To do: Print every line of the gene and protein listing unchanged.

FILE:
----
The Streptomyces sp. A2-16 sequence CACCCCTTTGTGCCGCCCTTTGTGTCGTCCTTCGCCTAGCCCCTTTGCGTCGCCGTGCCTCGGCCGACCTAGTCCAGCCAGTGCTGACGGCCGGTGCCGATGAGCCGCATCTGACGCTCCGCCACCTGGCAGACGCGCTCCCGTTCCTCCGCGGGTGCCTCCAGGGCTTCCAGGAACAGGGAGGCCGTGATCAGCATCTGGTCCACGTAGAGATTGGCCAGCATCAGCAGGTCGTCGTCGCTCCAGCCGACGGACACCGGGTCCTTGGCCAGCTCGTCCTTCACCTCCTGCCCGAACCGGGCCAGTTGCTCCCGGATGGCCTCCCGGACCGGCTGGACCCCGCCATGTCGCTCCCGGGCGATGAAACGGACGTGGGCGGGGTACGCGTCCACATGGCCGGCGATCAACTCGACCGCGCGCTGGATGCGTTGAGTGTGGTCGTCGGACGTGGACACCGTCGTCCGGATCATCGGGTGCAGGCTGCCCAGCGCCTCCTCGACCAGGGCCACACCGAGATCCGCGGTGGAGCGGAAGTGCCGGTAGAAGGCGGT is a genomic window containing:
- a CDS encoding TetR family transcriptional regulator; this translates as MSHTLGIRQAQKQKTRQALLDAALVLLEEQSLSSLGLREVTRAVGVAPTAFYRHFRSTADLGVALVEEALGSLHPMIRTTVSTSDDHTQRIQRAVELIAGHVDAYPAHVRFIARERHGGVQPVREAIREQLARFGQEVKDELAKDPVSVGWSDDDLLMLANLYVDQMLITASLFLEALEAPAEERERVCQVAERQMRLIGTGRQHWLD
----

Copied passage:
The Streptomyces sp. A2-16 sequence CACCCCTTTGTGCCGCCCTTTGTGTCGTCCTTCGCCTAGCCCCTTTGCGTCGCCGTGCCTCGGCCGACCTAGTCCAGCCAGTGCTGACGGCCGGTGCCGATGAGCCGCATCTGACGCTCCGCCACCTGGCAGACGCGCTCCCGTTCCTCCGCGGGTGCCTCCAGGGCTTCCAGGAACAGGGAGGCCGTGATCAGCATCTGGTCCACGTAGAGATTGGCCAGCATCAGCAGGTCGTCGTCGCTCCAGCCGACGGACACCGGGTCCTTGGCCAGCTCGTCCTTCACCTCCTGCCCGAACCGGGCCAGTTGCTCCCGGATGGCCTCCCGGACCGGCTGGACCCCGCCATGTCGCTCCCGGGCGATGAAACGGACGTGGGCGGGGTACGCGTCCACATGGCCGGCGATCAACTCGACCGCGCGCTGGATGCGTTGAGTGTGGTCGTCGGACGTGGACACCGTCGTCCGGATCATCGGGTGCAGGCTGCCCAGCGCCTCCTCGACCAGGGCCACACCGAGATCCGCGGTGGAGCGGAAGTGCCGGTAGAAGGCGGT is a genomic window containing:
- a CDS encoding TetR family transcriptional regulator; this translates as MSHTLGIRQAQKQKTRQALLDAALVLLEEQSLSSLGLREVTRAVGVAPTAFYRHFRSTADLGVALVEEALGSLHPMIRTTVSTSDDHTQRIQRAVELIAGHVDAYPAHVRFIARERHGGVQPVREAIREQLARFGQEVKDELAKDPVSVGWSDDDLLMLANLYVDQMLITASLFLEALEAPAEERERVCQVAERQMRLIGTGRQHWLD